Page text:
what are biofilms

Why should I brush my teeth?

Inspired by the Blast a Biofilm activity developed jointly by Prof. Nicola Stanley-Wall and her group at the University of Dundee, the aim of this activity is to introduce biofilms in the context of teeth hygiene.

Biofilm hunt

Have a go at this biofilm hunt developed for the Southampton Science and Engineering Festival by NBIC BITE PhD and University of Southampton student Declan Power. Using the examples of biofilms on this activity worksheet, see if you can find any biofilms that might be living around your home, and outdoors in the environment.

Matt Wilkinson

Make your own Mighty Microbe toy

Meet NBIC partner Katherine Fish, a Civil Engineer at the University of Sheffield. Find out how she works with microbes and learn to make your own Mighty Microbe toy!

This video was made for the Maker{Future}’s Think Like An Engineer initiative, funded by the Royal Academy of Engineering.

A film by the Maker{Futures} programme, NBIC partner Katherine Fish and Dr Alison Buxton. 

Images of Microbiology Picture Book

In this picture book you will find a series of images taken by scientists based at the University of Dundee that highlight the microbes they work with. The images in the collection are part of a physical exhibition located at the Dundee Science Centre. 

Provided to NBIC by Nicola Stanley-Wall, University of Dundee.




What are biofilms and why are they important?

Biofilms can be harnessed to tackle a number of global challenges.

University of Edinburgh student Grace Carpenter has created this video to explain their importance and impact on our world. 

Super Biomaterials to Fight Superbugs

Meet Pseudomonas aeruginosa – the superbug!

Bacteria infections affect millions and cost billions to treat. Superbugs form communities on surfaces making infections harder to remedy. Novel super biomaterials are being developed by our research partners at University of Nottingham to prevent bacterial biofilms forming on surfaces, and recent clinical trials are showing promise in reducing bacterial infections. 

Scales of Resistance

Imaging Antibiotic Resistance from the global to the microbial!

Scales of Resistance is a collaboration between our research partners at the University of Nottingham, and the Artists Daniel Alexander and ScanLAB PROJECTS. This unique film uses real image data to explore antibiotic resistance at a range of scales, from scanning electron microscope images captured at 10 microns square, to satellite images of the globe.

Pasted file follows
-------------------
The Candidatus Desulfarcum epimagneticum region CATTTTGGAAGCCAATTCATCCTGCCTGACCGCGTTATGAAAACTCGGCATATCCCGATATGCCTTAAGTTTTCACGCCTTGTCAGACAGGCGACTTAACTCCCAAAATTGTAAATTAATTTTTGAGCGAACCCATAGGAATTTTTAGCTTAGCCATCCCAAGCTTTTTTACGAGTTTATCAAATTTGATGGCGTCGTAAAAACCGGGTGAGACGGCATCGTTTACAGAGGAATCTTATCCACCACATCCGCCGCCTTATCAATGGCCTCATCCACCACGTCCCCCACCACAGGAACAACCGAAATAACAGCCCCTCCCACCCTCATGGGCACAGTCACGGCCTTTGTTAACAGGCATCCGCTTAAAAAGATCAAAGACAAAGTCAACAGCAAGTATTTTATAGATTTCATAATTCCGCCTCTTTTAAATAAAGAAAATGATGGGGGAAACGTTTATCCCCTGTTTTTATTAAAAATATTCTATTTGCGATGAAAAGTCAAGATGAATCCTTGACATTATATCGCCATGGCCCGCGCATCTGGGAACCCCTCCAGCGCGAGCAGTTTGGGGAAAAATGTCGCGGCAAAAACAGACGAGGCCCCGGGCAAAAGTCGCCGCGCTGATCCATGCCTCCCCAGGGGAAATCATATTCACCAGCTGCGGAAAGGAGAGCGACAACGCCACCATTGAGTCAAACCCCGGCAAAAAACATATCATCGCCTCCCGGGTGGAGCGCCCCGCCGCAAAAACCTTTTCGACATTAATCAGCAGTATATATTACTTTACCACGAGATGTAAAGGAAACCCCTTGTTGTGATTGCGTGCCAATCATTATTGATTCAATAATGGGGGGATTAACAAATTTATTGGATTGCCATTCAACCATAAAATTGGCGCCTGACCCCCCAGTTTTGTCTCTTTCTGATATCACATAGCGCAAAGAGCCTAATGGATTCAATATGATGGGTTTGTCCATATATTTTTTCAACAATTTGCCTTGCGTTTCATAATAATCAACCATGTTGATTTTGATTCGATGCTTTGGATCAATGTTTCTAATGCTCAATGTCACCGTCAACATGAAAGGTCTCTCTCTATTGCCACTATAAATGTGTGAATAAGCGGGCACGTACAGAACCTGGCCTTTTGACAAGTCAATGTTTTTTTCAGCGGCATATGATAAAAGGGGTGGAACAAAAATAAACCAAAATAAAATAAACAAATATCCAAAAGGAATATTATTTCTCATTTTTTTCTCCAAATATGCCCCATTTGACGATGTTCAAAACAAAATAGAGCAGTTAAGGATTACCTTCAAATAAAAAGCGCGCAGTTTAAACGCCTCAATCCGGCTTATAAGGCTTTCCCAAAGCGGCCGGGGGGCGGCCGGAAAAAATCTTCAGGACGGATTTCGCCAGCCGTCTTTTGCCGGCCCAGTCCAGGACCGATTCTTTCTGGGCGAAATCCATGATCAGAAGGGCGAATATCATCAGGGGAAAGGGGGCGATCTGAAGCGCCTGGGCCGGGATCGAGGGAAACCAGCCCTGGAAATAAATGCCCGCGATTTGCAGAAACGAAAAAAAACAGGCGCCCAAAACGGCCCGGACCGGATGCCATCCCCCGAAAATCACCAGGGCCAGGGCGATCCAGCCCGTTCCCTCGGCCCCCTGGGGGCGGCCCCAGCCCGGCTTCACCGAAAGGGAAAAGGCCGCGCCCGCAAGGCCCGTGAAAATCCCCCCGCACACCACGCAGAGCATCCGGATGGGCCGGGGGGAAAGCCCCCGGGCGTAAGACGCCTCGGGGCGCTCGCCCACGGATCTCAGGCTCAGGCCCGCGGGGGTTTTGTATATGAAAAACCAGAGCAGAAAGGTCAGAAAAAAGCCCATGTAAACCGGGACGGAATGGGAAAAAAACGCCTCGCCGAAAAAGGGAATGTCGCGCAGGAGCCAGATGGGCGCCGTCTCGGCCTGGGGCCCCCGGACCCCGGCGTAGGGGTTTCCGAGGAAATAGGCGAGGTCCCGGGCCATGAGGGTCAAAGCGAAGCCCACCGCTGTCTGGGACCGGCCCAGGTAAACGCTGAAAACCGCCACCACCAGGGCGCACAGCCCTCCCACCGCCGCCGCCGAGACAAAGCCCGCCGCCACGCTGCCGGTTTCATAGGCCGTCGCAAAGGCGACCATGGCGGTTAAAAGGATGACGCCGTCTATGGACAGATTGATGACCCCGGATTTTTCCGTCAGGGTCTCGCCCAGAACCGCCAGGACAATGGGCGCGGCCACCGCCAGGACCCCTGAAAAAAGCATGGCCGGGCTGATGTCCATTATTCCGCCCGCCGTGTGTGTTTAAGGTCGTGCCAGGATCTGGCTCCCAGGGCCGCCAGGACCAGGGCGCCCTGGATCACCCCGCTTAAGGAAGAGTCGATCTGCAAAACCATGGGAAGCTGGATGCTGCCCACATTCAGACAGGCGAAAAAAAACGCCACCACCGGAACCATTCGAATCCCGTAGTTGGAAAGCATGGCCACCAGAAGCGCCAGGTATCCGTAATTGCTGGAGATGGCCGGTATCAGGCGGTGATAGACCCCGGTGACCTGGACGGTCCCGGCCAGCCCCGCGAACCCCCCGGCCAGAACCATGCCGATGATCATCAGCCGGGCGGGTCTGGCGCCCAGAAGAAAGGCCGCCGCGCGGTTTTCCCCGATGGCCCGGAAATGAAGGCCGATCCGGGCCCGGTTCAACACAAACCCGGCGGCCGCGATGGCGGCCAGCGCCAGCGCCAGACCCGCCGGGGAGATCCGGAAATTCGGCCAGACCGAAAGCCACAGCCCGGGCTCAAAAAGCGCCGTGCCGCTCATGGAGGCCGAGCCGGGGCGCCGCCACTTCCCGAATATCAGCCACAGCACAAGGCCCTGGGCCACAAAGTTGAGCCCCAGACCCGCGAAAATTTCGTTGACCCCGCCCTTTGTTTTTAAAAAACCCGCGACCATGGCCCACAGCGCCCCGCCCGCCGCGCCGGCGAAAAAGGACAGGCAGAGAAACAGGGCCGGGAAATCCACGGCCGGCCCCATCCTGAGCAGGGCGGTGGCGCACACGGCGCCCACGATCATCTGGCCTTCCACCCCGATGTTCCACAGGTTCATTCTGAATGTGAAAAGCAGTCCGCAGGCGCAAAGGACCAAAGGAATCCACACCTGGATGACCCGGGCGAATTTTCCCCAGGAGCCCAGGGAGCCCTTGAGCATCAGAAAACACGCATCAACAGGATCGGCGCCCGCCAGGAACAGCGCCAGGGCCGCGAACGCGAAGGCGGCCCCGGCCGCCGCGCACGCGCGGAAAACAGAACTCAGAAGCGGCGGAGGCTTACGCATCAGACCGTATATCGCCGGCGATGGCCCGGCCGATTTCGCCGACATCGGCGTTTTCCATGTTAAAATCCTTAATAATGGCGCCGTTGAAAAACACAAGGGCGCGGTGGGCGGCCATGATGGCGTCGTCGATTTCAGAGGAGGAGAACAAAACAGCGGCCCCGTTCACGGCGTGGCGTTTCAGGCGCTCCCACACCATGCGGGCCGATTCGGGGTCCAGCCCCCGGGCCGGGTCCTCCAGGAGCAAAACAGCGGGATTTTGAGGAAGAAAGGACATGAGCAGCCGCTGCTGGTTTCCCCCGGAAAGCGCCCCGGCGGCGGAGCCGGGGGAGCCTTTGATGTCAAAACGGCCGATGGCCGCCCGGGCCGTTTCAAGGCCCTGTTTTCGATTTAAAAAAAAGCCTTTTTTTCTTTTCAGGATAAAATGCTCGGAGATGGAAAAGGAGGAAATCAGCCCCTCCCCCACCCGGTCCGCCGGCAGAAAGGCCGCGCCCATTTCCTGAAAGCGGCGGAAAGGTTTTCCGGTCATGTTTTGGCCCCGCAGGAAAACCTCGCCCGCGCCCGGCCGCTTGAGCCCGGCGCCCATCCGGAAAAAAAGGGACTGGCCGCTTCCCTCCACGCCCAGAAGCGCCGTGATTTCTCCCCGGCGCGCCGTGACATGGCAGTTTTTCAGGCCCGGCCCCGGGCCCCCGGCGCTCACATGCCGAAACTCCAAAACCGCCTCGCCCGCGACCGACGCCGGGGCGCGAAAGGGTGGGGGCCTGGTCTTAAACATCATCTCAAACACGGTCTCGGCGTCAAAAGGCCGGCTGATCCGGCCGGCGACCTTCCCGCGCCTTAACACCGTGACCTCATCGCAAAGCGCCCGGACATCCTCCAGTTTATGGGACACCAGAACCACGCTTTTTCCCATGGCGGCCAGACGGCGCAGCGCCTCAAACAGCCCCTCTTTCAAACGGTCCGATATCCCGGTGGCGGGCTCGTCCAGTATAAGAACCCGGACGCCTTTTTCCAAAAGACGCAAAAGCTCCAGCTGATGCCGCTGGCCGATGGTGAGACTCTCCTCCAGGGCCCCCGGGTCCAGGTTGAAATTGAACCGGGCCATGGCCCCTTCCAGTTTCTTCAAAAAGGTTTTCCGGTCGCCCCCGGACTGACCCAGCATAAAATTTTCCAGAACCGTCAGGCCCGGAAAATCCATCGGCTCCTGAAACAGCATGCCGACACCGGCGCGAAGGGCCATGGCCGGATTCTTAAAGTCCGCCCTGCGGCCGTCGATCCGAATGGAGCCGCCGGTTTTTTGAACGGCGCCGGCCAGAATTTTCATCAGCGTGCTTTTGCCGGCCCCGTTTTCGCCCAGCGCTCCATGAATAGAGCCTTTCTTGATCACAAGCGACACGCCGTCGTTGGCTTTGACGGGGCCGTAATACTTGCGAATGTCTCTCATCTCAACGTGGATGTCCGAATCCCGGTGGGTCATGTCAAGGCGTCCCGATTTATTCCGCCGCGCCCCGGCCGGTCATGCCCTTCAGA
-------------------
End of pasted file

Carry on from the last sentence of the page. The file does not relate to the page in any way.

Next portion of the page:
Worldwide, antibiotic resistance causes 700,000 deaths per year, and it has been predicted that by 2050 this number could rise to 10 million deaths per year, unless urgent and effective action is taken. Nottingham researchers have developed biomaterials that prevent biofilm formation. When these materials are used to coat medical devices that are put into the body, such as urinary and venous catheters, they prevent infection and reduce the need for antibiotics. Scales of Resistance contextualises this research in the context of the global increase in antibiotic resistance.

The Microbiome is Everywhere

Microbes are everywhere, in the soil, in the water, in our foods and even in our bodies!

Awareness of the microbiome has grown considerably in the general public over the last few years, but it is largely limited to the microbes associated with gut health. We love this video from the MicrobiomeSupport Project that explains how the microbiome is everywhere in the food system and outlines the importance of microbes for a healthy, sustainable, safe and nutritious food system.

What is Environmental Biotechnology?

Environmental biotechnology is the branch of biotechnology that addresses environmental problems, such as the removal of pollution, renewable energy generation or biomass production, by exploiting biological processes.

The Environmental Biotechnology Network is a network of academics, industry and government who have an interest in using engineered microbial systems for pollution prevention, bioremediation and resource recovery. 

Edinburgh Biofilms Innovation Website


At the University of Edinburgh, several Schools, Institutes and Research Centres are conducting world-leading research around biofilms. This website contains information about the biofilms research taking place at Edinburgh, as well as a variety of outreach resources and activities. 

Our #BiofilmAware campaign is all about helping people to understand what biofilms are and why biofilms are so important. If you want to get involved and support our campaign visit our #BiofilmAware hub to find out more.